Over the weekend Vice-Presidential candidate Tim Kaine told a roomful of LGBT activists that the Catholic Church’s traditional opposition to same-sex marriage would change because God approves of homosexuality.
The Virginia senator, who describes himself as a “traditional Catholic,” spoke at the national dinner of the Human Rights Campaign on Saturday, assuring them of his “full complete, unconditional support for marriage equality.”
While acknowledging that his position on gay marriage “is at odds with the current doctrine of the church that I still attend,” Kaine went on to say, “But I think that’s going to change, too. I think that is going to change.”
Playing the armchair theologian, Kaine said that his support of homosexuality is rooted in the teaching of the Bible, and specifically the Book of Genesis.
“I think it’s going to change because my church also teaches me about a Creator, in the first chapter of Genesis, who surveys the entire world, including mankind, and says: It is very good. It is very good,” Kaine said, in an apparent reference to God’s alleged nod of approval for homosexual practice.
Kaine then suggested that opposition to gay marriage means to “challenge God.”
“I want to add: ‘who am I to challenge God for the beautiful diversity of the human family?’ I think we’re supposed to celebrate it, not challenge it,” Kaine said.
Same-sex marriage is not the only issue where Kaine parts ways with the Catholic Church. He has called himself “a strong supporter of Roe v. Wade,” and his perfect pro-abortion voting record in Congress earned him a 100% rating from abortion giant Planned Parenthood and high praise from the National Abortion Rights Action League (NARAL).
While the abortion lobby has showered Kaine with praise, several U.S. Catholic bishops have challenged Kaine’s claim to being a faithful Catholic by citing his open dissent from essential moral teachings of the Church.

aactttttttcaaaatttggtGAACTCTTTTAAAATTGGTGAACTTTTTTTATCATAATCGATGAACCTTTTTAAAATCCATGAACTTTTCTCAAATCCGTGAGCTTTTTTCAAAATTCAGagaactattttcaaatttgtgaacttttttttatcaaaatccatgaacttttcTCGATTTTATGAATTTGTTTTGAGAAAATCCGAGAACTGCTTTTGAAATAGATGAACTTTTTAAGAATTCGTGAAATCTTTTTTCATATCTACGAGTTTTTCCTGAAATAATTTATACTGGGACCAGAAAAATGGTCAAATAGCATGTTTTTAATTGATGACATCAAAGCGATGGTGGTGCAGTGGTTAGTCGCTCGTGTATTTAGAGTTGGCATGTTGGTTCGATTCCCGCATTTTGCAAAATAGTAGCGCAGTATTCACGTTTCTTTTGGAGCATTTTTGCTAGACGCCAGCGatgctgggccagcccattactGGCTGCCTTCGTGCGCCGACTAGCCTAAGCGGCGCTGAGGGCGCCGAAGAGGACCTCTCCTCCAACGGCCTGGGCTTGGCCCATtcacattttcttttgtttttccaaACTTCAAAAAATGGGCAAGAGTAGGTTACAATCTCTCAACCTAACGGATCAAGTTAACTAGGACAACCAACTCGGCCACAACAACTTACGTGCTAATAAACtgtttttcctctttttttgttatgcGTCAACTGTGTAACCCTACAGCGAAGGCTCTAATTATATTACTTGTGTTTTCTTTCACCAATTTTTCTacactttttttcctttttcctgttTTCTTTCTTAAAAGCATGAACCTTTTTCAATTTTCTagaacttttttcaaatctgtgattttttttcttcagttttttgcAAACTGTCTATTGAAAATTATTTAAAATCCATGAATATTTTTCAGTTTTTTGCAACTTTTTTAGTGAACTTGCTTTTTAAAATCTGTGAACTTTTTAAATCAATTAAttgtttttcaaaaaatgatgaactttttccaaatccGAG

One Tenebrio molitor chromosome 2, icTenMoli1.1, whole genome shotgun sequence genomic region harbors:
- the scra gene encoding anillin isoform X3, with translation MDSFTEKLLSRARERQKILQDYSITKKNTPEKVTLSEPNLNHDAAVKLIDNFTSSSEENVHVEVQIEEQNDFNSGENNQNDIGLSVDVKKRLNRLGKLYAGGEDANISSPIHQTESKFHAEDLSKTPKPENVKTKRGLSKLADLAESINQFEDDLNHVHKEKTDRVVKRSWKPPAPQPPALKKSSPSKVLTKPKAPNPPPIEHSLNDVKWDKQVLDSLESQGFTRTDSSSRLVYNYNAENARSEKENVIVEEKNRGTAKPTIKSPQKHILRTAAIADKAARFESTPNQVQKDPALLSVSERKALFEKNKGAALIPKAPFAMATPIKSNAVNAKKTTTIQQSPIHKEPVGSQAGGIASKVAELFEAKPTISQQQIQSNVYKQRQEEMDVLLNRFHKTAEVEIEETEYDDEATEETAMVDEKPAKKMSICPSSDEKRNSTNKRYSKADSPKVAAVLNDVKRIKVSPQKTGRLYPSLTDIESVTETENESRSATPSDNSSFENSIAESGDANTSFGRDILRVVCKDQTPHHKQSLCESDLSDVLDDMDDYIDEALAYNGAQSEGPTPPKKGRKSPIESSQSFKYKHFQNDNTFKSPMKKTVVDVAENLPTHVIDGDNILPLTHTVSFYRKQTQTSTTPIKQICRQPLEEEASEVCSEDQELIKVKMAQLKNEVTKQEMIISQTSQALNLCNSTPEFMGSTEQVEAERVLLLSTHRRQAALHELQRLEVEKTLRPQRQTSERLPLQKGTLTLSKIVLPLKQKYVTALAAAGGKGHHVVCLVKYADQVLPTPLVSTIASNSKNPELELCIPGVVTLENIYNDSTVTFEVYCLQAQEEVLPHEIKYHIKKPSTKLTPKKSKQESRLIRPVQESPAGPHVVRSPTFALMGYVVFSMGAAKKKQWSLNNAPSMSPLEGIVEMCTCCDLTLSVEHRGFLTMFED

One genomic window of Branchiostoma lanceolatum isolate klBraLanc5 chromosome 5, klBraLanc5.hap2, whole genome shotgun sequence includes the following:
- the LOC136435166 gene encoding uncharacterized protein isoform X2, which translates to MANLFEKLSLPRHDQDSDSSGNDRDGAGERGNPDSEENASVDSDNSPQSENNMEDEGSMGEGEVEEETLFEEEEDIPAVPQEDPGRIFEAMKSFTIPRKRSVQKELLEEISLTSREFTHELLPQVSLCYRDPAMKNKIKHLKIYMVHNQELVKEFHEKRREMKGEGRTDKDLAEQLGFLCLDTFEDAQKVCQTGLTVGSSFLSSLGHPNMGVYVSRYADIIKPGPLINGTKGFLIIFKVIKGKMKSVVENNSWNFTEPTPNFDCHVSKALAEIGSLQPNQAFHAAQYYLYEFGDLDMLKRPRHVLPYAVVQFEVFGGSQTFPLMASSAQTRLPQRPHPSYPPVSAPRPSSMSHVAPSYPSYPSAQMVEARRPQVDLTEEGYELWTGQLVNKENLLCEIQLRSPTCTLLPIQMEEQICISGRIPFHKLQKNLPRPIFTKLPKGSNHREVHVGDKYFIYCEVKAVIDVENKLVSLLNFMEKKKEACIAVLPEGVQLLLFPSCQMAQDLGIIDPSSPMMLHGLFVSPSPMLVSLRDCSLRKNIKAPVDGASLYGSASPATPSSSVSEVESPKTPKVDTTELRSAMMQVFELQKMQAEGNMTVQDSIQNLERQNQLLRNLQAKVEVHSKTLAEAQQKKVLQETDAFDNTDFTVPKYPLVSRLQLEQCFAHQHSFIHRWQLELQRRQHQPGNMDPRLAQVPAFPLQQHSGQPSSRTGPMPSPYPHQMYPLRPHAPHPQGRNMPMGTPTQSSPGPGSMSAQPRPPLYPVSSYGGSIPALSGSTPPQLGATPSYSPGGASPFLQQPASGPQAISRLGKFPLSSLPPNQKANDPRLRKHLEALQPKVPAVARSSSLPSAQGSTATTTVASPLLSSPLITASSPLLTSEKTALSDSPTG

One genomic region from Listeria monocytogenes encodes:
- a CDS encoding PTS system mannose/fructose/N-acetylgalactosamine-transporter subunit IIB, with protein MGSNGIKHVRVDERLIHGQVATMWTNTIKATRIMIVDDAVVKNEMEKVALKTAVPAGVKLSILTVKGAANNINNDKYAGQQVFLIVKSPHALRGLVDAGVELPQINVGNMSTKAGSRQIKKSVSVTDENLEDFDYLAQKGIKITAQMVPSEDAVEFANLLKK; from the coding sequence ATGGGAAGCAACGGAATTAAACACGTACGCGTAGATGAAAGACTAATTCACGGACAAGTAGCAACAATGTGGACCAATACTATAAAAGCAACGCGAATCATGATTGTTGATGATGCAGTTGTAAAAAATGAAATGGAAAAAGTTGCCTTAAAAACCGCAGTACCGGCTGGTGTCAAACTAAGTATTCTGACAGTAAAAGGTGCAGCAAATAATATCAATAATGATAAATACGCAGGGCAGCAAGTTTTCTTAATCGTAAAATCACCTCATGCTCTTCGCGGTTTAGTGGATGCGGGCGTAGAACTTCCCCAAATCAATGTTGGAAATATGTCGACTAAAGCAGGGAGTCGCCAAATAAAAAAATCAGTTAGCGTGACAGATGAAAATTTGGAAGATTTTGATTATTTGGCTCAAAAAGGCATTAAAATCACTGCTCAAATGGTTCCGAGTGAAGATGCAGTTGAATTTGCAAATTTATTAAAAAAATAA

In a Facebook post titled “VP Pick, Tim Kaine, a Catholic?” Bishop Thomas J. Tobin of Providence noted that Kaine “has been widely identified as a Roman Catholic” while at the same time “he publicly supports ‘freedom of choice’ for abortion, same-sex marriage, gay adoptions, and the ordination of women as priests.”
“All of these positions are clearly contrary to well-established Catholic teachings; all of them have been opposed by Pope Francis as well,” Tobin wrote, dashing the left’s spurious claim that Kaine is some kind of “Pope Francis Catholic.”
“Senator Kaine has said, ‘My faith is central to everything I do.’ But apparently, and unfortunately, his faith isn’t central to his public, political life,” Bishop Tobin concluded.
Similarly, in a recent column, Philadelphia Archbishop Charles J. Chaput also took issue with Kaine, as well as with the sitting Vice President, Joe Biden, the two most visible Catholics in American politics.
These two “prominent Catholics,” the Archbishop said, “both seem to publicly ignore or invent the content of their Catholic faith as they go along.”
Anyone who claims the Catholic label while not actually believing what the Catholic faith holds to be true and letting it guide their thoughts and actions “is simply fooling himself or herself — and even more importantly, misleading others,” he added.
Before introducing Kaine Saturday night, Human Rights Campaign’s president Chad Griffin called Republican nominee Donald Trump the “gravest threat” the LGBTQ community has ever faced in a presidential election.
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